Pam Taylor spends a lot of her day talking.
It may be hard to tell but the outgoing 51-year-old dispatcher has emphysema.
"It feels like somebody has grabbed you buy the throat and you don't have anymore air and you have to wait to get your breath," said Taylor.
Pam, a former smoker, met with a lung transplant team and was offered lung reduction surgery to help ease her discomfort. Cutting up or removing her lungs were treatments she was not willing to do.
Then she found out about this device that looks more like a tiny umbrella than a treatment for emphysema.
"So the experimental device is based on the principal of instead of cutting out lung what if we found a way to sort of isolate it," said Dr. Kyle Hogarth , Pulmonologist, University of Chicago Medical Center.
It's called an intra bronchial valve or IBV for short. It's placed into the airways of the diseased lung by a catheter inserted through the mouth. That means no surgery, no cutting and that less invasive option was right up Pam's alley. She's now part of a study to help test the device at the University of Chicago Medical Center.
The valve is supposed to redirect air flow from diseased portions of the lung to healthier areas.
"It's actually an amazing piece of engineering because when it comes in it's folded up. It looks s like an umbrella when you put it in, pops out and fills up and it's very, very neat technology," said Dr. Hogarth.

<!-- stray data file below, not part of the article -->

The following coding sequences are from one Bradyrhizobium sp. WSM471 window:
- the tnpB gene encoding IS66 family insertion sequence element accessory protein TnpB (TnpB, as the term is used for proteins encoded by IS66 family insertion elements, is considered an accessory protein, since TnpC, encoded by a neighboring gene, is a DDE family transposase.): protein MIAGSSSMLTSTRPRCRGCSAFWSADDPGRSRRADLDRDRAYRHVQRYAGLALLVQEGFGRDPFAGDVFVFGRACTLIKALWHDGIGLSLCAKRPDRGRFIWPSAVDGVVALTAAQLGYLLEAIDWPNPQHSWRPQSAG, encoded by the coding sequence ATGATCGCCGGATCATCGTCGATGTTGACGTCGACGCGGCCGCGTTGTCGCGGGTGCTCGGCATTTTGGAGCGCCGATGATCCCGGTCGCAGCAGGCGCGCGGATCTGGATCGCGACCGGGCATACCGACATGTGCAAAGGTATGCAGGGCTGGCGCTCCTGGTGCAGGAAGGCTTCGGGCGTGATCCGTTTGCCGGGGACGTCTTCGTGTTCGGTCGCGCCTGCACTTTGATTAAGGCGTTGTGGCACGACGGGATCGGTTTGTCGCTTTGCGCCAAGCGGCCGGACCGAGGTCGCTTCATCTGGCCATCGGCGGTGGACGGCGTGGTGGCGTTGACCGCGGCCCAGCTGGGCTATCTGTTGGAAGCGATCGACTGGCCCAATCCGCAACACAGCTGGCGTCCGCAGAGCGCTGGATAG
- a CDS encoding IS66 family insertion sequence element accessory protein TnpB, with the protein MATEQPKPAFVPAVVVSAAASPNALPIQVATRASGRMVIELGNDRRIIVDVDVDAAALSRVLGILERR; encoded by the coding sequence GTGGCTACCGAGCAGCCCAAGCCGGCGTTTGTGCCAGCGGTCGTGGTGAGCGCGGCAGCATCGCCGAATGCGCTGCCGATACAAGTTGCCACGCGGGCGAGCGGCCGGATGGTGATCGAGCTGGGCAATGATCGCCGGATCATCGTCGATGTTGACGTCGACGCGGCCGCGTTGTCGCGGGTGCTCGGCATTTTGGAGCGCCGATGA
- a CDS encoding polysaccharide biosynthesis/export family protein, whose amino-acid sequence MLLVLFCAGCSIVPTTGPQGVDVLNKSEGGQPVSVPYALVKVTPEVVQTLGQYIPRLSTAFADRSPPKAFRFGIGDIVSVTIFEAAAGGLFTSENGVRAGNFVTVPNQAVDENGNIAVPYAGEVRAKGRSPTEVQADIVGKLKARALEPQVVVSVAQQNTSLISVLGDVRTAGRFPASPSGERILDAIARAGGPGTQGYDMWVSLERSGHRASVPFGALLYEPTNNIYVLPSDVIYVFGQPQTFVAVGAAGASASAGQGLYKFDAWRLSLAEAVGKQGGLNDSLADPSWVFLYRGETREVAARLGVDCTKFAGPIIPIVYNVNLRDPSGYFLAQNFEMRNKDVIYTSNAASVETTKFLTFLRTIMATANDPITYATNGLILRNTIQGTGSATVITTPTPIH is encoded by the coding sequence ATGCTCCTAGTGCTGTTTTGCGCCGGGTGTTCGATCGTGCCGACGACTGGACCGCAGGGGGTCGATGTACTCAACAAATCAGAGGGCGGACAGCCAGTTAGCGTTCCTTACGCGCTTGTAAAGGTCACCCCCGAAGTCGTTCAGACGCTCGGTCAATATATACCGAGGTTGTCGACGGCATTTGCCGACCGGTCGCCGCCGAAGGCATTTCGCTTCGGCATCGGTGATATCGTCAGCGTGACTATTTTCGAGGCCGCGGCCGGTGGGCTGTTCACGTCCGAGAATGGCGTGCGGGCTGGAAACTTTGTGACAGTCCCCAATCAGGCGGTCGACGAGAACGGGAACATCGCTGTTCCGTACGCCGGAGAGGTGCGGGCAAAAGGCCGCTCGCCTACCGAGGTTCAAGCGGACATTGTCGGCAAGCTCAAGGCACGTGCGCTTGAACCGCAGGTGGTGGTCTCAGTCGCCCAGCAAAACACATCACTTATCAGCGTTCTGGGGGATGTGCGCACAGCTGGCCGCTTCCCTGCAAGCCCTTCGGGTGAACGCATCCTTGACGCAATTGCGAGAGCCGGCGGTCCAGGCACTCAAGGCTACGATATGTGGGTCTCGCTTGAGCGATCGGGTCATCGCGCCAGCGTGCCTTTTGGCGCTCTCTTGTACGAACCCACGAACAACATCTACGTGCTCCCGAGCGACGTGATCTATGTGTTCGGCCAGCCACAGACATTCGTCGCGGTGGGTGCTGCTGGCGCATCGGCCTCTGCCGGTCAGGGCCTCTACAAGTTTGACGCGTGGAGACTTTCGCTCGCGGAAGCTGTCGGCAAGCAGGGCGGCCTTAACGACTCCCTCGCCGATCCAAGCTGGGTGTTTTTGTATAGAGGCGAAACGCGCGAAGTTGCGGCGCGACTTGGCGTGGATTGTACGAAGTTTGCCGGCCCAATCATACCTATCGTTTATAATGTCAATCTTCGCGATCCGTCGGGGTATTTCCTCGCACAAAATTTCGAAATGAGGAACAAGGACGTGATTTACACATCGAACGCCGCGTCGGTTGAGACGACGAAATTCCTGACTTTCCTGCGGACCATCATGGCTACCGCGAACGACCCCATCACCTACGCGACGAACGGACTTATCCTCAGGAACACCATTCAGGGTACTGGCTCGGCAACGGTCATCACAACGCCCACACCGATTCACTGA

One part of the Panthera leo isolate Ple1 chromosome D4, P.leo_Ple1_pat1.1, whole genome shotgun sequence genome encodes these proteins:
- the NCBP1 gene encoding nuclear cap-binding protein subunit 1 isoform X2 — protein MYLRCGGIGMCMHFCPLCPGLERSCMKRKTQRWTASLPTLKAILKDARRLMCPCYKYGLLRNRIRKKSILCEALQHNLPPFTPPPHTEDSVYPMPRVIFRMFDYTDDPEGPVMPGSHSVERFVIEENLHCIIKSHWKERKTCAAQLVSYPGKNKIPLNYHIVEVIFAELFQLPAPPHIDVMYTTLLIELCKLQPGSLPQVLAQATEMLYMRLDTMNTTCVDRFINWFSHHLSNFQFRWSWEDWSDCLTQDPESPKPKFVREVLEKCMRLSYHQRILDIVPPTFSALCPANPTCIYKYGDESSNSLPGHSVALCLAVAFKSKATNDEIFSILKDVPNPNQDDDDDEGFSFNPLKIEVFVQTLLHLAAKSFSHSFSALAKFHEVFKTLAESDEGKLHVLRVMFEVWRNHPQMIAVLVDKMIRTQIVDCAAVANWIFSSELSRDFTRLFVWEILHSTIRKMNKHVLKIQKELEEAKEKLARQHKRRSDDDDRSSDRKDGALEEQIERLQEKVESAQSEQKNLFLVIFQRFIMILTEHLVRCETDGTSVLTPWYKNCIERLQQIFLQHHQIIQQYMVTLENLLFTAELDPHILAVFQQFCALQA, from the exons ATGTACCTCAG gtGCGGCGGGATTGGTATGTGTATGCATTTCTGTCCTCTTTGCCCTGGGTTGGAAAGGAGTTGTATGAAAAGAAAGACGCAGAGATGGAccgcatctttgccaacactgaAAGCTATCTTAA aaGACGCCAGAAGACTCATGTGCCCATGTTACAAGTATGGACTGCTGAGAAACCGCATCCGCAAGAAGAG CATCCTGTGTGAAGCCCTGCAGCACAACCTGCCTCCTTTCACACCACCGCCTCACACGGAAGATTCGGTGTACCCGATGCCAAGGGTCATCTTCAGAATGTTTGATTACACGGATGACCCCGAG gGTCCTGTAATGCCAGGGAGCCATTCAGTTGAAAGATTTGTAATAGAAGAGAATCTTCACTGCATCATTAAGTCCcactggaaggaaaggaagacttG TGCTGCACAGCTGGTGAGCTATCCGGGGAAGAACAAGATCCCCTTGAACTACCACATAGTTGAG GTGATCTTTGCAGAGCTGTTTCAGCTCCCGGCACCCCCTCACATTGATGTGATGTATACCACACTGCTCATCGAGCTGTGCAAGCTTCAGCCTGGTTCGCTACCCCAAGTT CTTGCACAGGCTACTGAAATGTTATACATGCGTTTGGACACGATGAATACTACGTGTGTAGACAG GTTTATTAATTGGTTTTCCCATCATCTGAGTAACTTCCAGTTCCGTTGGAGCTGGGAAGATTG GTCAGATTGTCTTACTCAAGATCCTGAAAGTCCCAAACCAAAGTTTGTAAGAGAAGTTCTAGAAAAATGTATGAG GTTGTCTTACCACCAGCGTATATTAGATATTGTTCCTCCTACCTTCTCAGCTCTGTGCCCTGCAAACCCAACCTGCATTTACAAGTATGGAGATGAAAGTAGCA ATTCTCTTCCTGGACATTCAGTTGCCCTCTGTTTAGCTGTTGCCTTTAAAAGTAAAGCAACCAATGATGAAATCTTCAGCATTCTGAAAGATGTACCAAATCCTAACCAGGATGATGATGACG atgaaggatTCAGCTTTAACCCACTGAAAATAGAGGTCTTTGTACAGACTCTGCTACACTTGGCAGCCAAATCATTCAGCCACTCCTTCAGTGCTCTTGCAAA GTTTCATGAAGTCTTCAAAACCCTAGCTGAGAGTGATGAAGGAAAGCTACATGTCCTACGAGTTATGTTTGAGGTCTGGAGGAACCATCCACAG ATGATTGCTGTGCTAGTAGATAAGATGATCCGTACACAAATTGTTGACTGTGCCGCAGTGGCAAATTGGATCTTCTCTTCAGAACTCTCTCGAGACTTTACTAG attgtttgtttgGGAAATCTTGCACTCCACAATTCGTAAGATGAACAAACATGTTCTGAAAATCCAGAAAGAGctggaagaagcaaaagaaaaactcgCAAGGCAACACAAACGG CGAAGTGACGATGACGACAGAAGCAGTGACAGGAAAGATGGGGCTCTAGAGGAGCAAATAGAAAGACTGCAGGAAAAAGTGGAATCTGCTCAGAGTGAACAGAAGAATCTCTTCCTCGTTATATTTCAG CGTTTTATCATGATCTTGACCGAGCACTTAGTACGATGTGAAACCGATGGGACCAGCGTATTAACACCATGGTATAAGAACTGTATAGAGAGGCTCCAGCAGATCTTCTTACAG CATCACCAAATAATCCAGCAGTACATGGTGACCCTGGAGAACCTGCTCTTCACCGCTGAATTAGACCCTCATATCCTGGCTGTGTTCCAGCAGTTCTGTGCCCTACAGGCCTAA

Emphysema is a form of chronic obstructive pulmonary disorder or COPD. It is an incurable and progressive lung disease. The most common cause is smoking. But it can be treated.
What happens is the air sacs in the lung are damaged depriving the body of oxygen. That's where the valve comes in and several may need to be put in each lung. They can expand and contract with breathing to deflect air away from the diseased parts to the healthy areas. The lungs should function more efficiently helping patients breath easier.
"If it works, it is going to revolutionize what we can do for people who have to suffer with emphysema," said Dr. Hogarth.
As part of the study, Pam has no idea if she actually got the valves during her procedure. But she says she's feeling better and able to function without struggling for each breath.
"I can take a shower I can brush my hair I can get dressed, all in one shot," said Taylor.
The treatment is only used in patients with disease in the upper lobes of their lungs. Researchers say another plus to the vales is that they can be removed if the therapy doesn't work or is causing any trouble. It is still being investigated and has not yet been approved by the FDA.
Dr. Kyle Hogarth
University of Chicago Medical Center
For information on the IBV trial, contact Irena Garic 773.834.7081 or 773.834.LUNG